Anchored by a granite-topped island, the three bar stools have been designed by Glen Holst to match the dining room chairs. The kitchen cabinetry's light coloured timber veneer contrasts with the darker wooden floors and furniture.
"It might sound a little contradictory but achieving simplicity in design can be quite a complex undertaking," says Brown.
The master bedroom reflects many of the design themes introduced in the main living area. For example, the natural colour palette reflects the view outside and the horizontal windows in the timber door frames to match the balcony rails.
In the ensuite, a mosaic tiled wall flanking a freestanding bathtub dominates the room. Opposite the tub, the row of cabinets matches the kitchen cabinetry, ensuring that even in the smallest room, continuity remains a key consideration.
First published date: 23 August 2004
More news from Trends
|Architect||Debra Brown, Hofman & Brown (Perth)|
|Interior designer||Jane Agnew, Agnew Interior Design|
|Builder||Mark Swann, Consortium Builders|
|Kitchen designer||Hofman & Brown|
|Kitchen manufacturer||Regal Cabinets|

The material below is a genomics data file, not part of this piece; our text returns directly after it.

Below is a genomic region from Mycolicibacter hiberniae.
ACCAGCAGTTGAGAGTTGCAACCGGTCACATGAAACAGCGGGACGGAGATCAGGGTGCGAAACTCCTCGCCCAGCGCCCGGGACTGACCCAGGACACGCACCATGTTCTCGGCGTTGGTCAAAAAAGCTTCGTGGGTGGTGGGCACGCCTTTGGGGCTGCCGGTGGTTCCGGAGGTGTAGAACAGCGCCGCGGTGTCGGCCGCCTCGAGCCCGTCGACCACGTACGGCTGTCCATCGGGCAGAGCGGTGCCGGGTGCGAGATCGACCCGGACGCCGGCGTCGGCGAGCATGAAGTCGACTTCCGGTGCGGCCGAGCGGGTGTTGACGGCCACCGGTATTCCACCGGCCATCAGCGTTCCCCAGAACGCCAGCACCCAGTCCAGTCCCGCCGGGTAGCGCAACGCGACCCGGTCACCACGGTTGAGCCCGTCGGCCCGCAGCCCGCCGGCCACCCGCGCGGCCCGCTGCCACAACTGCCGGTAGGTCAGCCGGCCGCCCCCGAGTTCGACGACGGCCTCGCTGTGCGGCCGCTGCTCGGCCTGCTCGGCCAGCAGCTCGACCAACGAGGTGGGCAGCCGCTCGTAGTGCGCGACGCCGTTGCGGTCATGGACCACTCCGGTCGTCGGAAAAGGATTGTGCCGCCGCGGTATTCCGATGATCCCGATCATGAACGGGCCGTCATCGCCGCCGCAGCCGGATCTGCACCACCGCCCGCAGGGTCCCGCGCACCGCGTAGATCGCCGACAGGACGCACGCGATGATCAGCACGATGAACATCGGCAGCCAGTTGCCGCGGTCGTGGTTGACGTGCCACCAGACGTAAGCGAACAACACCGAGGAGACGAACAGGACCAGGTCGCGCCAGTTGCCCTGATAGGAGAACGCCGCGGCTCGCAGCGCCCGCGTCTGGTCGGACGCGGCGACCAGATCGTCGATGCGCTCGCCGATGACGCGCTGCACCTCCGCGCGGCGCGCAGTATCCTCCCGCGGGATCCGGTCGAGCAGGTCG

|Window/door joinery||Western red cedar joinery from Tasovacs|
|Window treatments||Roller blinds from Luxaflex|
|Heating||Jetmaster open wood fire|
|Furniture||Custom designed by Agnew Interior Design and Glen Holst|
|Home entertainment systems||Surround Sounds|
|Artwork||Jules Sher, Pro Hart|
|Kitchen cabinets||Regal Cabinets|
|Island benchtop||Imperial black granite with beech fronts|
|Splashback||Bisazza glass mosaics|
|Dishwasher||Fisher & Paykel|
|Bathroom vanity cabinetry||Regal cabinets, Creme D'avignon marble top, beech veneer fronts|
|Shower fittings||Fantini Stilo mixers, Hansgrohe shower rail, Vintage shower rose|
|Taps||Fantini Stilo basin mixers|
|Hot water systems||Rinnai Infinity|
|Flooring||Stargres Sabbia floor tiles|
|Tiles||Cinca Porcelanico Bianco from Bisazza glass mosaics|